A 4.7-magnitude earthquake was reported Tuesday night in the Atlantic Ocean, centered about 130 miles east-southeast of Ocean City, the U.S. Geological Survey said.
The 6:30 p.m. quake was felt along the Atlantic coastline of Maryland, Virginia and Delaware, but no damage was reported.
Reports to the geological survey’s “Did You Feel It?” site also indicated that the quake was felt in the Washington area.
More than 100 reports were received from a broad geographical area that included New York, North Carolina and Pennsylvania.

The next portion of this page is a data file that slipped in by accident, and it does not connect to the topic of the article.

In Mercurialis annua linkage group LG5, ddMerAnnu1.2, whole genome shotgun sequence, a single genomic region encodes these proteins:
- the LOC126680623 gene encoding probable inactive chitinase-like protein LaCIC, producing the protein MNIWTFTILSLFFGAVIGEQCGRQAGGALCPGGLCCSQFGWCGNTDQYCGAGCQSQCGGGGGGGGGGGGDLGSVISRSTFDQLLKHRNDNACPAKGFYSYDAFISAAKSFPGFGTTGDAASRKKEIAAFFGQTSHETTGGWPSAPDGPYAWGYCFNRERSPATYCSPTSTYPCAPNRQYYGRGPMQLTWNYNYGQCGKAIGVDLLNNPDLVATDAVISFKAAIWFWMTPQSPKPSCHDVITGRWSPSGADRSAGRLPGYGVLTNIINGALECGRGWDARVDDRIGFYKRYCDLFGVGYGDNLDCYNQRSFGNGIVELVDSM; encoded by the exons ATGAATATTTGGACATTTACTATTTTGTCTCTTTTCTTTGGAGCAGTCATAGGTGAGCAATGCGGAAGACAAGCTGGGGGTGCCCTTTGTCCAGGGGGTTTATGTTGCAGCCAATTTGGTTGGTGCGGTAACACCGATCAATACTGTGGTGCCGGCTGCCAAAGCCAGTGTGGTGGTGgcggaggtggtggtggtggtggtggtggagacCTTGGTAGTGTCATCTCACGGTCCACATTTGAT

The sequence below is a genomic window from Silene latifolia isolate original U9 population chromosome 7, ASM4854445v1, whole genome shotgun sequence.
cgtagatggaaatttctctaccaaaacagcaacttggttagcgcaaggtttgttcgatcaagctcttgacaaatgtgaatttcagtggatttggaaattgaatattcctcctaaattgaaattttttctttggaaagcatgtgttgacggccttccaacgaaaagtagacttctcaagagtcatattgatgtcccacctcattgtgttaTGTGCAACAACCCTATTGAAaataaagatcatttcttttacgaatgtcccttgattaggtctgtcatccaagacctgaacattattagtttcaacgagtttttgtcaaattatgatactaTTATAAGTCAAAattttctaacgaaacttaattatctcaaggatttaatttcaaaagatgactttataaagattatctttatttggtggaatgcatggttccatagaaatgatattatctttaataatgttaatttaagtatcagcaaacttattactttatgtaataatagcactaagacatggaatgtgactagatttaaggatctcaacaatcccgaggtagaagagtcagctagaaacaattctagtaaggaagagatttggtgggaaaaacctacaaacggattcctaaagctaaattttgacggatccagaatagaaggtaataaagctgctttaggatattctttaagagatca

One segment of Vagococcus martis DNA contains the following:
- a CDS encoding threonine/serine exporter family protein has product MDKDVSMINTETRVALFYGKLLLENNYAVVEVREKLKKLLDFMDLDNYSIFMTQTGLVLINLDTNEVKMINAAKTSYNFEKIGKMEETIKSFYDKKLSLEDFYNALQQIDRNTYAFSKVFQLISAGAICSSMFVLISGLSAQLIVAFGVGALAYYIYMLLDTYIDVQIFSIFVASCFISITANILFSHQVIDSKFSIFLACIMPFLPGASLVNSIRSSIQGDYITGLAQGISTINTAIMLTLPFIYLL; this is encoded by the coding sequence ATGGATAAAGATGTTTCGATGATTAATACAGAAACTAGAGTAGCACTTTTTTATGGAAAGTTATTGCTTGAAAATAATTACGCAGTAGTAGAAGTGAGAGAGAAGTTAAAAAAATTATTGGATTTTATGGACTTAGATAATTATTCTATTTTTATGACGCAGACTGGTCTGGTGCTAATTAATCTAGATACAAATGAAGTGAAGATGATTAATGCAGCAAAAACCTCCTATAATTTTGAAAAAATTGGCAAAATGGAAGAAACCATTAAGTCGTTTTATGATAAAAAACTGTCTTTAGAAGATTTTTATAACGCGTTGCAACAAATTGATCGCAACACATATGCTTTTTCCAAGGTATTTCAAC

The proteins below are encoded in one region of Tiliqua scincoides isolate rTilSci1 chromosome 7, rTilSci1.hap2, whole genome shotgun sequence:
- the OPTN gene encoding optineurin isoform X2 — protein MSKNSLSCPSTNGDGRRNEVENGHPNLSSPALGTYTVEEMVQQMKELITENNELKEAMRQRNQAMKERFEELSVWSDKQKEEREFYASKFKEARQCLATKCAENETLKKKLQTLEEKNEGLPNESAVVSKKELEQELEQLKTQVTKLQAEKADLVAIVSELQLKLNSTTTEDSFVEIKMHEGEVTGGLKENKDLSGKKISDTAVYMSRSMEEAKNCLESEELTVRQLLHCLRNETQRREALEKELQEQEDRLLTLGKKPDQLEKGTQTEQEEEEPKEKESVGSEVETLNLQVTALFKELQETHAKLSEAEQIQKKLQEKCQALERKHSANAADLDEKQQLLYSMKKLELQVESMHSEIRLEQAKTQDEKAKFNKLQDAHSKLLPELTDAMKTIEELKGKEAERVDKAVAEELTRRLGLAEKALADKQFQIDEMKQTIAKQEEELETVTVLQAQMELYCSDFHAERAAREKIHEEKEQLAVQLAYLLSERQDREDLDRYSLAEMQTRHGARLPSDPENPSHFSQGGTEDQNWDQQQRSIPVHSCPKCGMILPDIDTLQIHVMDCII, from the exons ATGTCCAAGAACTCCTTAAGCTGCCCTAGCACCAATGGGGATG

Reports of earthquakes beneath the floor of the Atlantic off Maryland area are relatively rare, said geological survey geophysicist Rafael Abreu.
Rather than occurring at the boundary between tectonic plates, Tuesday night’s quake was within a plate, said Abreu who is with the survey’s National Earthquake Information Center.
The geological survey said the quake occurred about 6 miles beneath the sea bottom.
Earthquakes beneath the sea bottom have the potential to create tsunamis. However, the Tuesday night quake was too weak, Abreu said.
The most powerful earthquake felt in the Washington region in many years was the magnitude 5.8 quake centered in Louisa, County, Va. Magnitude scales are logarithmic, so that an increase of one in magnitude corresponds to a ten-fold increase in shaking.